Reflections inspired by Nouwen’s Here and Now.

Surprised by Joy
Am I open to being surprised by joy? Am I so bogged down by the unalterable past and the unpredictable future that I am blind and deaf to joy in the present? I would miss out on all the beauty that God is trying to show me! Only if I live in the here and now can I be constantly surprised by joy!

How do I trust? Trust does not question. It does not doubt. It believes. But I am accustomed to making judgments based on what I know and what I can reason. Trust requires that I realize and acknowledge that there is a plane beyond the reach of my reason and the limits of my understanding.

I have to trust without first understanding. I have to accept that ‘the best’ that I am hoping for lies beyond my reason or imagination. Trust means ceasing to apply reason where it makes no contribution.

Trust is not only a choice, but a state of being. When I live in trust, I stop doubting. I stop worrying. I stop wondering. When I trust, I will come to understand that it is only when I already trust that I give myself an opportunity to receive the fruits of that trust.

Choice & Acceptance
There is always a time-lag between making a choice by will, and accepting my own choice in my heart. I begin by understanding with reason what I ought to do. I choose it with my will. Yet, until my heart begins to accept the choice I have willed, I am still in turmoil and pain.

This process is not instantaneous. I realize now that it was never meant to be instantaneous. What must occur between the choice and true acceptance? Learning to be still inwardly; to let the churning waters become clear again so I can see. Learning to hope without expectations or conditions. Learning to be at peace with paradoxes. That as much as it goes against my instincts and desires, the best I can do is sometimes not to do anything at all. This realization gives way to a deeper understanding that there is action in inaction. There is music in silence. I am not helpless, restrained or impotent. No. There is great power and love in the stillness, but I need to know how to harness it.

The Hub of Life
I must return to the hub of life. By hub I refer to the hub of a wagon wheel…the center that connects all the spokes. The further away from the hub I am, the harder I must work to touch each spoke. And at any one time, I can only cling on to one spoke after another. But when I am at the hub, I am in touch with all the spokes of my life.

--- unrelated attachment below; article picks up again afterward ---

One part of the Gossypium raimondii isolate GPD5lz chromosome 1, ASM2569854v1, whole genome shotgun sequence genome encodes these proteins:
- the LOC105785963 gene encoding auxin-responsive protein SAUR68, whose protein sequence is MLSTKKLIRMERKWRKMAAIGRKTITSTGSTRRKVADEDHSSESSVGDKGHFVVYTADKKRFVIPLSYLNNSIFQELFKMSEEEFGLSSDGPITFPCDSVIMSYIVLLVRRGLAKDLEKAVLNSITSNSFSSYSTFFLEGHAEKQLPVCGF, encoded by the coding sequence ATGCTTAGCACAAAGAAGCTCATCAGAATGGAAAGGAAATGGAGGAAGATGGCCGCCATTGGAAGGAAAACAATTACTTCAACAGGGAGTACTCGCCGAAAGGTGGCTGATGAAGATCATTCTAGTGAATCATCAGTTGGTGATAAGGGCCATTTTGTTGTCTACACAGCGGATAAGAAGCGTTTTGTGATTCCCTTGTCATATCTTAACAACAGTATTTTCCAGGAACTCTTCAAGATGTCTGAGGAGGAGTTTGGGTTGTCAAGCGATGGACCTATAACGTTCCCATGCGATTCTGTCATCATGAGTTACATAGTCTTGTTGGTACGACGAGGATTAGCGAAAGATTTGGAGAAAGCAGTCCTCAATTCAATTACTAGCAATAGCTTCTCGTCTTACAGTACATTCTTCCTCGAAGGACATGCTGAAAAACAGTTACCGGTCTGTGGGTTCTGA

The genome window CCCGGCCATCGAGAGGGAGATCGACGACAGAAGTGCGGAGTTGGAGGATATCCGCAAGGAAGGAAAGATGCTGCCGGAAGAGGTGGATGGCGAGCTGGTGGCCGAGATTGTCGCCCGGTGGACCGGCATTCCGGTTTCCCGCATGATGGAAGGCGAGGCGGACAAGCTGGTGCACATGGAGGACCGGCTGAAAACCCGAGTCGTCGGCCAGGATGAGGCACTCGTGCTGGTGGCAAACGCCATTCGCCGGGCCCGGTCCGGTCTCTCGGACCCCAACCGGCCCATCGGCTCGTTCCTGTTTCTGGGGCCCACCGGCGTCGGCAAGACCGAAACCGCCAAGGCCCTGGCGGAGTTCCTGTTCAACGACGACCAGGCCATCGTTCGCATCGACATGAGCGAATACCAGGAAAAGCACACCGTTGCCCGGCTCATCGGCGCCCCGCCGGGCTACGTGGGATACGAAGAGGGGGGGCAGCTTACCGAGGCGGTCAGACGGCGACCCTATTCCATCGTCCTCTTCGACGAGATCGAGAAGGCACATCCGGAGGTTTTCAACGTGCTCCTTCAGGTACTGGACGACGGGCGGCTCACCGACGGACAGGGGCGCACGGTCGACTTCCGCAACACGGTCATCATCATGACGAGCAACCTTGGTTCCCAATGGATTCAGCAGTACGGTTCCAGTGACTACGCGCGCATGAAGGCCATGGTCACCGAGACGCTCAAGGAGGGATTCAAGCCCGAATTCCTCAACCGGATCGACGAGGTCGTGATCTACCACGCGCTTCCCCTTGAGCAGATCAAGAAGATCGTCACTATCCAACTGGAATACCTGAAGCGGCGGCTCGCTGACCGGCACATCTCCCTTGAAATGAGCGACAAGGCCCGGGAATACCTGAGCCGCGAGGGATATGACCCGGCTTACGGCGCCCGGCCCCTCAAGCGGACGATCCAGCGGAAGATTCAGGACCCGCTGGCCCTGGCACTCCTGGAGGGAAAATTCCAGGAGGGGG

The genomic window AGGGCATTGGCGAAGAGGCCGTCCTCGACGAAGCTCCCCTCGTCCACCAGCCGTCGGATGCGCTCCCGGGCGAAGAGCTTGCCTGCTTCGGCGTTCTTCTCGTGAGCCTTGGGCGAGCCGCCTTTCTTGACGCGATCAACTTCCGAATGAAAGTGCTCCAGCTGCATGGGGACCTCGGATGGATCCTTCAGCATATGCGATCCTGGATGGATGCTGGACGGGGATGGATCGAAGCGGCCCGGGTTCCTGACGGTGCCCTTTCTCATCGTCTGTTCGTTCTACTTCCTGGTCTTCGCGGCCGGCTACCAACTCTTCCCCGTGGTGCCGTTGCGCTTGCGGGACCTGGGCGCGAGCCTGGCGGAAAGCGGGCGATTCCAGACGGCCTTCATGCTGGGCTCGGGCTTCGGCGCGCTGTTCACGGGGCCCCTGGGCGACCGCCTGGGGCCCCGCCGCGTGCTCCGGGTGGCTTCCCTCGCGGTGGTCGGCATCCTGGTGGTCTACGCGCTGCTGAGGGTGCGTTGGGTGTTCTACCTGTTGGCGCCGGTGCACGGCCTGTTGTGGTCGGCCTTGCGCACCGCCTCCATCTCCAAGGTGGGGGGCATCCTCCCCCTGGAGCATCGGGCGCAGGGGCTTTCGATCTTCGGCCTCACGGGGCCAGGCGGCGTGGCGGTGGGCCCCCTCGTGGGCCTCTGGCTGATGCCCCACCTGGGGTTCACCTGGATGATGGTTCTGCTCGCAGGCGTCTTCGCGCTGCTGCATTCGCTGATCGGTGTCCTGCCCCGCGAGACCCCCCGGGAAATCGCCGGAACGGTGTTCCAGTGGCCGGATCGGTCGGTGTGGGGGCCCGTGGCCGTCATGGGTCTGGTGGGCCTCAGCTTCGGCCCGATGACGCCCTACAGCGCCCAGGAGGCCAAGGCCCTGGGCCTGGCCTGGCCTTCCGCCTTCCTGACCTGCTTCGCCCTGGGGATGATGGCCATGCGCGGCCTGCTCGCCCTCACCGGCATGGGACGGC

“To pray is to move to the center of all life and all love. The closer I come to the hub of life, the closer I come to all that receives its strengths and energy from there. My tendency is to get so distracted by the diversity of the many spokes of life, that I am busy but not truly life-giving, all over the place but not focused. By directing my attention to the heart of life, I am connected with its rich variety while remaining centered.

What does the hub represent? I think of it as my own heart, the heart of God, and the heart of the world. When I pray, I enter into the depth of my own heart and find there the heart of God, who speaks to me of love. And I recognize, right here, the place where all my of my sisters and brothers are in communion with one another. The great paradox of spiritual life is, indeed, that the most personal is the most universal, and the most intimate, is most communal, and that the most contemplative is most active.

The wagon wheel shows that the hub is the center of all energy and movement, even when it often seems not to be moving at all. In God all action and all rest are one. So too prayer!” – H. Nouwen, “Here and Now”

That’s the process I’m trying to undertake now…returning to the Hub of my life. Only then can I fully experience all that life has to offer me and only then can I truly give all that I have to life. This will not detract from anything I already have or have given, but open me to giving and receiving in even greater abundance while remaining centered and rooted in the source of all Love.

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